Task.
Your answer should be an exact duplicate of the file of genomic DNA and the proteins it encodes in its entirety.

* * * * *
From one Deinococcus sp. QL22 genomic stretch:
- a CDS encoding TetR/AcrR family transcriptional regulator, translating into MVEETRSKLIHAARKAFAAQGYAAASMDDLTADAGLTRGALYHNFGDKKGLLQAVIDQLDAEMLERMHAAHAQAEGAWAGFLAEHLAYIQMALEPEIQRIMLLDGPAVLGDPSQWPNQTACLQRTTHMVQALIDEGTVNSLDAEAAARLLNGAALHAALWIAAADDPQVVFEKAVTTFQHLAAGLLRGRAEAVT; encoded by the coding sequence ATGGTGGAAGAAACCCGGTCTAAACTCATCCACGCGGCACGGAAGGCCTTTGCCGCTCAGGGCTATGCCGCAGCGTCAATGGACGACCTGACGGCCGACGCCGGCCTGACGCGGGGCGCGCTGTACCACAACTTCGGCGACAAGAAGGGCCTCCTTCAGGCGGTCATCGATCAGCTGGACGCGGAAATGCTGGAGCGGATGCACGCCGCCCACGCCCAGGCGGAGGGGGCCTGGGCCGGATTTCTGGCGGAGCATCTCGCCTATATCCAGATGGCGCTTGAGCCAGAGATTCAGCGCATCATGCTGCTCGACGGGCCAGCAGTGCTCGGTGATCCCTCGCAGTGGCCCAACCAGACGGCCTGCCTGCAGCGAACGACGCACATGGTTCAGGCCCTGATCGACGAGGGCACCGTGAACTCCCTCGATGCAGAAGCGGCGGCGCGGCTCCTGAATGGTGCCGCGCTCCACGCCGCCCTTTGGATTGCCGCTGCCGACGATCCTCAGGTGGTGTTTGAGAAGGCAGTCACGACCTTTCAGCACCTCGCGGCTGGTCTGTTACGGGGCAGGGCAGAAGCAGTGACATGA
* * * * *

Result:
From one Deinococcus sp. QL22 genomic stretch:
- a CDS encoding TetR/AcrR family transcriptional regulator, translating into MVEETRSKLIHAARKAFAAQGYAAASMDDLTADAGLTRGALYHNFGDKKGLLQAVIDQLDAEMLERMHAAHAQAEGAWAGFLAEHLAYIQMALEPEIQRIMLLDGPAVLGDPSQWPNQTACLQRTTHMVQALIDEGTVNSLDAEAAARLLNGAALHAALWIAAADDPQVVFEKAVTTFQHLAAGLLRGRAEAVT; encoded by the coding sequence ATGGTGGAAGAAACCCGGTCTAAACTCATCCACGCGGCACGGAAGGCCTTTGCCGCTCAGGGCTATGCCGCAGCGTCAATGGACGACCTGACGGCCGACGCCGGCCTGACGCGGGGCGCGCTGTACCACAACTTCGGCGACAAGAAGGGCCTCCTTCAGGCGGTCATCGATCAGCTGGACGCGGAAATGCTGGAGCGGATGCACGCCGCCCACGCCCAGGCGGAGGGGGCCTGGGCCGGATTTCTGGCGGAGCATCTCGCCTATATCCAGATGGCGCTTGAGCCAGAGATTCAGCGCATCATGCTGCTCGACGGGCCAGCAGTGCTCGGTGATCCCTCGCAGTGGCCCAACCAGACGGCCTGCCTGCAGCGAACGACGCACATGGTTCAGGCCCTGATCGACGAGGGCACCGTGAACTCCCTCGATGCAGAAGCGGCGGCGCGGCTCCTGAATGGTGCCGCGCTCCACGCCGCCCTTTGGATTGCCGCTGCCGACGATCCTCAGGTGGTGTTTGAGAAGGCAGTCACGACCTTTCAGCACCTCGCGGCTGGTCTGTTACGGGGCAGGGCAGAAGCAGTGACATGA